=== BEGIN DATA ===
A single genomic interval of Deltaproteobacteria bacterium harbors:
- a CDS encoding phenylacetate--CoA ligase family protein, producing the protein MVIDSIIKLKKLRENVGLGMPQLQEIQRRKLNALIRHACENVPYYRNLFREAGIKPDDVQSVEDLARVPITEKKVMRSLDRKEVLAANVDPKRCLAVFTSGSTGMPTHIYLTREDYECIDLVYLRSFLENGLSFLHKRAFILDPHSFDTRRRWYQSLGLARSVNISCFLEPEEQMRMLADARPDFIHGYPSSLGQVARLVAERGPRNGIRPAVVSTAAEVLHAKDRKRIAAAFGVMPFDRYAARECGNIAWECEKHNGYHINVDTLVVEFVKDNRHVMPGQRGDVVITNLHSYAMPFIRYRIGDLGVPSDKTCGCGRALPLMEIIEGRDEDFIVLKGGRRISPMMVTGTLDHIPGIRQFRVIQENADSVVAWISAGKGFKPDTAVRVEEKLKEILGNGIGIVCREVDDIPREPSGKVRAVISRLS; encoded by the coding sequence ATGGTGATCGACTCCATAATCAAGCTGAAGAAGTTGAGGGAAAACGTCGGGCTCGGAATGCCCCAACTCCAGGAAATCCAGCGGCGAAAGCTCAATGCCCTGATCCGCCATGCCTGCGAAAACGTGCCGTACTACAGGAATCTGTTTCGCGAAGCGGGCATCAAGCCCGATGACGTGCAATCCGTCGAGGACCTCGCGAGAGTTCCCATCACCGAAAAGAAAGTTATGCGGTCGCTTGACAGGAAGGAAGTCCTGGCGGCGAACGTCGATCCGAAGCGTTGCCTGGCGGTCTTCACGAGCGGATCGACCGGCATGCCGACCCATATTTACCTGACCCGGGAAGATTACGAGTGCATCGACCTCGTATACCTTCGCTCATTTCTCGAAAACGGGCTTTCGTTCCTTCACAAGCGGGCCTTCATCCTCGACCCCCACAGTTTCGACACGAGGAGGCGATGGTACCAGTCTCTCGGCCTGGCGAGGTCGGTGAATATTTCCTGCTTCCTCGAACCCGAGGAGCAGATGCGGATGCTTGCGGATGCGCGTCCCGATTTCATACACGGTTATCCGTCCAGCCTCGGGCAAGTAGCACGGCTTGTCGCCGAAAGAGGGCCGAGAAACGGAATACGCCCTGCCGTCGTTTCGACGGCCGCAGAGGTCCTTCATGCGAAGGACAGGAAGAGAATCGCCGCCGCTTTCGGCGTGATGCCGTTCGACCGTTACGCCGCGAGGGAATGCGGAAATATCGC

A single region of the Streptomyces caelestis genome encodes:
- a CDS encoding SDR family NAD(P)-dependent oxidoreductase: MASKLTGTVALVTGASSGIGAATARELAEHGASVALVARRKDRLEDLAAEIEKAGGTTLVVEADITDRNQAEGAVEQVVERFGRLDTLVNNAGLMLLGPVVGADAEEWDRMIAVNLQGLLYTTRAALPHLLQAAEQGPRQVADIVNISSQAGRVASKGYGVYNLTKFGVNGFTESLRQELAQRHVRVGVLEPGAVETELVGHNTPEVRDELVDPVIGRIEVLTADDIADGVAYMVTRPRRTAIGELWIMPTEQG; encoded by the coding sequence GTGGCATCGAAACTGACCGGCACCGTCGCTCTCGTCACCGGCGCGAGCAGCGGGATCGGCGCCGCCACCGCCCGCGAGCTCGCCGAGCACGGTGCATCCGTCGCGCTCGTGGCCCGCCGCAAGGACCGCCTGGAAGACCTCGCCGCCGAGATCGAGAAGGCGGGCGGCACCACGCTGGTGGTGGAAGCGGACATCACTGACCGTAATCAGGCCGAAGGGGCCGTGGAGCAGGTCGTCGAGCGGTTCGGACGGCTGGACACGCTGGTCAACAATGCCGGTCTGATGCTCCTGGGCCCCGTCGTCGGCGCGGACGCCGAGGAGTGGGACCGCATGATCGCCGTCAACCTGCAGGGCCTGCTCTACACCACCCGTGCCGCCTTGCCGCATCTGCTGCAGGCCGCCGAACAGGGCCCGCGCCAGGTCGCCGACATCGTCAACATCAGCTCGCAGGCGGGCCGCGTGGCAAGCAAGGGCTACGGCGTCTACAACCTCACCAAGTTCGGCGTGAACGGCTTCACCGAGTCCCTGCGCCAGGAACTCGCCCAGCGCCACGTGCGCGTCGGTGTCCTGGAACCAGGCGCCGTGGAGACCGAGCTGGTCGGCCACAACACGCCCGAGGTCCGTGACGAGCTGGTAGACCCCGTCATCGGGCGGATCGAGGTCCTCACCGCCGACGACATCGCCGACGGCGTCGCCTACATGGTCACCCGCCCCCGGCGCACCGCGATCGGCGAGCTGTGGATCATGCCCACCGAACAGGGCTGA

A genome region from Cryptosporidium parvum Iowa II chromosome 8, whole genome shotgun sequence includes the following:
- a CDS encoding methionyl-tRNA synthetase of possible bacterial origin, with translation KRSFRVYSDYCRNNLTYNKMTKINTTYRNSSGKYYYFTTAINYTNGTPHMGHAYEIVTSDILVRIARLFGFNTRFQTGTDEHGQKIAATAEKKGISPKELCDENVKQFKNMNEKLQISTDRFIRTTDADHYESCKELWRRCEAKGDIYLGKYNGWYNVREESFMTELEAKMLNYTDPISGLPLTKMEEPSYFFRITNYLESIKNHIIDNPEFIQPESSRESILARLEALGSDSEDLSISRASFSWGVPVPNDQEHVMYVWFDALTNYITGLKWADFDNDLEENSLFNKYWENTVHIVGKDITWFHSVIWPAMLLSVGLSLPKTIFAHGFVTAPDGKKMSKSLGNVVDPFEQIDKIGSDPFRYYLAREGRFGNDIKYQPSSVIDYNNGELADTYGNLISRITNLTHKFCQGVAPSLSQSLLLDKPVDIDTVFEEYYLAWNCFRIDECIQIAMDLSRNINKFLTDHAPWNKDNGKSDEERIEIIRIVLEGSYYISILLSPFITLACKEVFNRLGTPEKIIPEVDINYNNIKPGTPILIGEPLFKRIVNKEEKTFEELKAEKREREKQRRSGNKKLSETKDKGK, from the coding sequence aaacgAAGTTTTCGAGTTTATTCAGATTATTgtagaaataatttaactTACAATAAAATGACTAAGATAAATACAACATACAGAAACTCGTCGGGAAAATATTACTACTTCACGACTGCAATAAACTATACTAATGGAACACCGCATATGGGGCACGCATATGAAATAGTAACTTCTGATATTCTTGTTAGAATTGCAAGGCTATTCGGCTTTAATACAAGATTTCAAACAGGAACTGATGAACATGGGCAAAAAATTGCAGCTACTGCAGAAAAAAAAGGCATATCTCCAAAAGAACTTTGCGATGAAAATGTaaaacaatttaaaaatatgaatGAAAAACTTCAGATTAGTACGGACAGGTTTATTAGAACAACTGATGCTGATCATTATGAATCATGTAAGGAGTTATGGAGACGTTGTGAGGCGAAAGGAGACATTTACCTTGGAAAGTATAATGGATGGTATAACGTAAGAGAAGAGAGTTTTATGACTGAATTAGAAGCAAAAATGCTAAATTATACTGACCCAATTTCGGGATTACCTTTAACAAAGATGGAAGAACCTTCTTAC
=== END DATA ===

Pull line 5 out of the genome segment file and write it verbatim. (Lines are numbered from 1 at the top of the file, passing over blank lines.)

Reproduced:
A genome region from Cryptosporidium parvum Iowa II chromosome 8, whole genome shotgun sequence includes the following: